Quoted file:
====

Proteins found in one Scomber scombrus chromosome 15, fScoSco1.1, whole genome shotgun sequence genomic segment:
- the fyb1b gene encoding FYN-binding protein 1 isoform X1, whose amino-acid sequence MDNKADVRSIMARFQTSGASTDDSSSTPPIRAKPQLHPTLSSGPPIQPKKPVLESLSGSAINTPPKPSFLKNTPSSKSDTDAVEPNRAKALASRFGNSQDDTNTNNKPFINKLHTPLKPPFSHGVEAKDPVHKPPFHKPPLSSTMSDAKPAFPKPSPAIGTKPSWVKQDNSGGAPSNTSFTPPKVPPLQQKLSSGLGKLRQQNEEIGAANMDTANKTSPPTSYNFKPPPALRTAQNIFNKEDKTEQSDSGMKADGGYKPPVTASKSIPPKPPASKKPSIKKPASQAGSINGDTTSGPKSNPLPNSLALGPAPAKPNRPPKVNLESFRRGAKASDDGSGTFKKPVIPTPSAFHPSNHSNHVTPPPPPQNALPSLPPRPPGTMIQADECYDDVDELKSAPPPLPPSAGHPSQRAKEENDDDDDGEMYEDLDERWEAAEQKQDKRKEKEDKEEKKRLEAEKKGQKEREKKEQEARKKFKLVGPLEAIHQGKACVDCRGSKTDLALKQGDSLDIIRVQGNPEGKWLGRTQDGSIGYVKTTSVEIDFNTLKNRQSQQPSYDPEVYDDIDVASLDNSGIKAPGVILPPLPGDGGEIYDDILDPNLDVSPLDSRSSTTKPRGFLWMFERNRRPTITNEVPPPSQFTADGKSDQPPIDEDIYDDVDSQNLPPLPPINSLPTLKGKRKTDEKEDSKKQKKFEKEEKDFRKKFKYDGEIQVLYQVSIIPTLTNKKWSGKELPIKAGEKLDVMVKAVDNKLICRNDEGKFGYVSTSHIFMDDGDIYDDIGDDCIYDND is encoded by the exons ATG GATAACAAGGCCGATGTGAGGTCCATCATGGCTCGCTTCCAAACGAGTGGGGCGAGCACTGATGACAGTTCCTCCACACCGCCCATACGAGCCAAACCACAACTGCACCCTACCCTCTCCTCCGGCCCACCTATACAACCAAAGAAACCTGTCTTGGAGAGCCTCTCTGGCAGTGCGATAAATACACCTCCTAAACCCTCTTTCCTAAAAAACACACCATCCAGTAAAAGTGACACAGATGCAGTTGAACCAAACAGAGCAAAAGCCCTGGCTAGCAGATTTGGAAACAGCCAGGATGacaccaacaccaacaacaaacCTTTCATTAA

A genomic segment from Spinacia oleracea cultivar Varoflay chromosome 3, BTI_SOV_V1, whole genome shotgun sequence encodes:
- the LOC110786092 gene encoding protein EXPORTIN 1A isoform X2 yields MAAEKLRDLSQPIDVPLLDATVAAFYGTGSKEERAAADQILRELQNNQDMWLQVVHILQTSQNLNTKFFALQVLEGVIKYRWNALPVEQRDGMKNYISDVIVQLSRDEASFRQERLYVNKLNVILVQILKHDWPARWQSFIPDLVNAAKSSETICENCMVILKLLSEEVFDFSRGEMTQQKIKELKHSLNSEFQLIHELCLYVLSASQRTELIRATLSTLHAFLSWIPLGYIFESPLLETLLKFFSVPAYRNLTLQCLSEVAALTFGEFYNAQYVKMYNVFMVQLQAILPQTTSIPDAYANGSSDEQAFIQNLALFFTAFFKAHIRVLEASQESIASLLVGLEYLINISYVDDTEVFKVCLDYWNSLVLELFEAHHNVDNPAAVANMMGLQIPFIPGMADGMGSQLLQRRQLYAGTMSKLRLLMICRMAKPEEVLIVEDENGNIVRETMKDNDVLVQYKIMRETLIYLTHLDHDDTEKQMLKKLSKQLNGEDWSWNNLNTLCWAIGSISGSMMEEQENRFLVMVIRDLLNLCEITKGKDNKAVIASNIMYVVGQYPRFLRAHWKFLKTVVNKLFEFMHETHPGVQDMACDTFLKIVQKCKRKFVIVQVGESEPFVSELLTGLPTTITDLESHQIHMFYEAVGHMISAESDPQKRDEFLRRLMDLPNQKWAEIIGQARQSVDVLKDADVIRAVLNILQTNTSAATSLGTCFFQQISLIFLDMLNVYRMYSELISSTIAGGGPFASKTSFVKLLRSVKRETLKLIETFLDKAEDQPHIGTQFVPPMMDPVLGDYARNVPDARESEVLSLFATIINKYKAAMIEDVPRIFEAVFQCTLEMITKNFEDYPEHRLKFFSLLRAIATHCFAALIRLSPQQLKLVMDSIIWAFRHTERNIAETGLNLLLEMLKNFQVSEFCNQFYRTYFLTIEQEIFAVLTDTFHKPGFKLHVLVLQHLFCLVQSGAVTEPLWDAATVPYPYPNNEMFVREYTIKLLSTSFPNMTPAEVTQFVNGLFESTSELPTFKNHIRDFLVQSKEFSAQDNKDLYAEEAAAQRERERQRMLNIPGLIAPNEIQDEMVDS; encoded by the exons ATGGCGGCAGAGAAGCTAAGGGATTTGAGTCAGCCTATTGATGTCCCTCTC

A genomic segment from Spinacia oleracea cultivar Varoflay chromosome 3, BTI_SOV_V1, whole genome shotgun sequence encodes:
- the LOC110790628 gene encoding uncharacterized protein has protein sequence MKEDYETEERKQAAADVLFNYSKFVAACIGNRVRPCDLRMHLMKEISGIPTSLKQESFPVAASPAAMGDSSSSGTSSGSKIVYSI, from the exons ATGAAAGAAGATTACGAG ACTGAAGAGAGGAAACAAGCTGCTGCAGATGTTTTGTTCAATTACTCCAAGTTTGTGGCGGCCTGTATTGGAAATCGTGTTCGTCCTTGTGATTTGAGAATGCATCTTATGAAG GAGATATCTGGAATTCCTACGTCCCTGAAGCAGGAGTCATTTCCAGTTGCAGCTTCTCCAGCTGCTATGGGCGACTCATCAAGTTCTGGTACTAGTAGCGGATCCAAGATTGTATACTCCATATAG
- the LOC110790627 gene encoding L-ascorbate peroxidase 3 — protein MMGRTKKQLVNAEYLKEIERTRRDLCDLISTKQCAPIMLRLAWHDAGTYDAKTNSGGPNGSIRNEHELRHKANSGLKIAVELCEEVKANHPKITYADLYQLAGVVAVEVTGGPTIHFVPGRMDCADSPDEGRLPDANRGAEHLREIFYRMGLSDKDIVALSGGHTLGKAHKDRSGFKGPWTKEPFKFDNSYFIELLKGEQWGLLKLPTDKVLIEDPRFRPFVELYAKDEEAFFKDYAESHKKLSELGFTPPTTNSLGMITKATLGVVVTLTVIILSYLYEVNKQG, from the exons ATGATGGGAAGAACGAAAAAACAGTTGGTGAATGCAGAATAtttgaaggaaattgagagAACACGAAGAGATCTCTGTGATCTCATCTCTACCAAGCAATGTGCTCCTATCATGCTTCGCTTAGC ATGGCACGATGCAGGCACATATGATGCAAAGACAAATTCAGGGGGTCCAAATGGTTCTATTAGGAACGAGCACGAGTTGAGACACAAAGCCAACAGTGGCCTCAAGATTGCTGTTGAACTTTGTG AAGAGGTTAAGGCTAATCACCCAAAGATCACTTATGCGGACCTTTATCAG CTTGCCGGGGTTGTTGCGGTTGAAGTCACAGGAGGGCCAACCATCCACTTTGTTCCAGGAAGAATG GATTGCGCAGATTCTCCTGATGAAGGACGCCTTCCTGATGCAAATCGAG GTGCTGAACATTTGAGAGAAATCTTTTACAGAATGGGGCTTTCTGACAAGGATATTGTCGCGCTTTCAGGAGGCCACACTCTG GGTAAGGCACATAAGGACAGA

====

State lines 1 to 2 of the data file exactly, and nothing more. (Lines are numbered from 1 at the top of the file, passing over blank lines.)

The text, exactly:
Proteins found in one Scomber scombrus chromosome 15, fScoSco1.1, whole genome shotgun sequence genomic segment:
- the fyb1b gene encoding FYN-binding protein 1 isoform X1, whose amino-acid sequence MDNKADVRSIMARFQTSGASTDDSSSTPPIRAKPQLHPTLSSGPPIQPKKPVLESLSGSAINTPPKPSFLKNTPSSKSDTDAVEPNRAKALASRFGNSQDDTNTNNKPFINKLHTPLKPPFSHGVEAKDPVHKPPFHKPPLSSTMSDAKPAFPKPSPAIGTKPSWVKQDNSGGAPSNTSFTPPKVPPLQQKLSSGLGKLRQQNEEIGAANMDTANKTSPPTSYNFKPPPALRTAQNIFNKEDKTEQSDSGMKADGGYKPPVTASKSIPPKPPASKKPSIKKPASQAGSINGDTTSGPKSNPLPNSLALGPAPAKPNRPPKVNLESFRRGAKASDDGSGTFKKPVIPTPSAFHPSNHSNHVTPPPPPQNALPSLPPRPPGTMIQADECYDDVDELKSAPPPLPPSAGHPSQRAKEENDDDDDGEMYEDLDERWEAAEQKQDKRKEKEDKEEKKRLEAEKKGQKEREKKEQEARKKFKLVGPLEAIHQGKACVDCRGSKTDLALKQGDSLDIIRVQGNPEGKWLGRTQDGSIGYVKTTSVEIDFNTLKNRQSQQPSYDPEVYDDIDVASLDNSGIKAPGVILPPLPGDGGEIYDDILDPNLDVSPLDSRSSTTKPRGFLWMFERNRRPTITNEVPPPSQFTADGKSDQPPIDEDIYDDVDSQNLPPLPPINSLPTLKGKRKTDEKEDSKKQKKFEKEEKDFRKKFKYDGEIQVLYQVSIIPTLTNKKWSGKELPIKAGEKLDVMVKAVDNKLICRNDEGKFGYVSTSHIFMDDGDIYDDIGDDCIYDND is encoded by the exons ATG GATAACAAGGCCGATGTGAGGTCCATCATGGCTCGCTTCCAAACGAGTGGGGCGAGCACTGATGACAGTTCCTCCACACCGCCCATACGAGCCAAACCACAACTGCACCCTACCCTCTCCTCCGGCCCACCTATACAACCAAAGAAACCTGTCTTGGAGAGCCTCTCTGGCAGTGCGATAAATACACCTCCTAAACCCTCTTTCCTAAAAAACACACCATCCAGTAAAAGTGACACAGATGCAGTTGAACCAAACAGAGCAAAAGCCCTGGCTAGCAGATTTGGAAACAGCCAGGATGacaccaacaccaacaacaaacCTTTCATTAA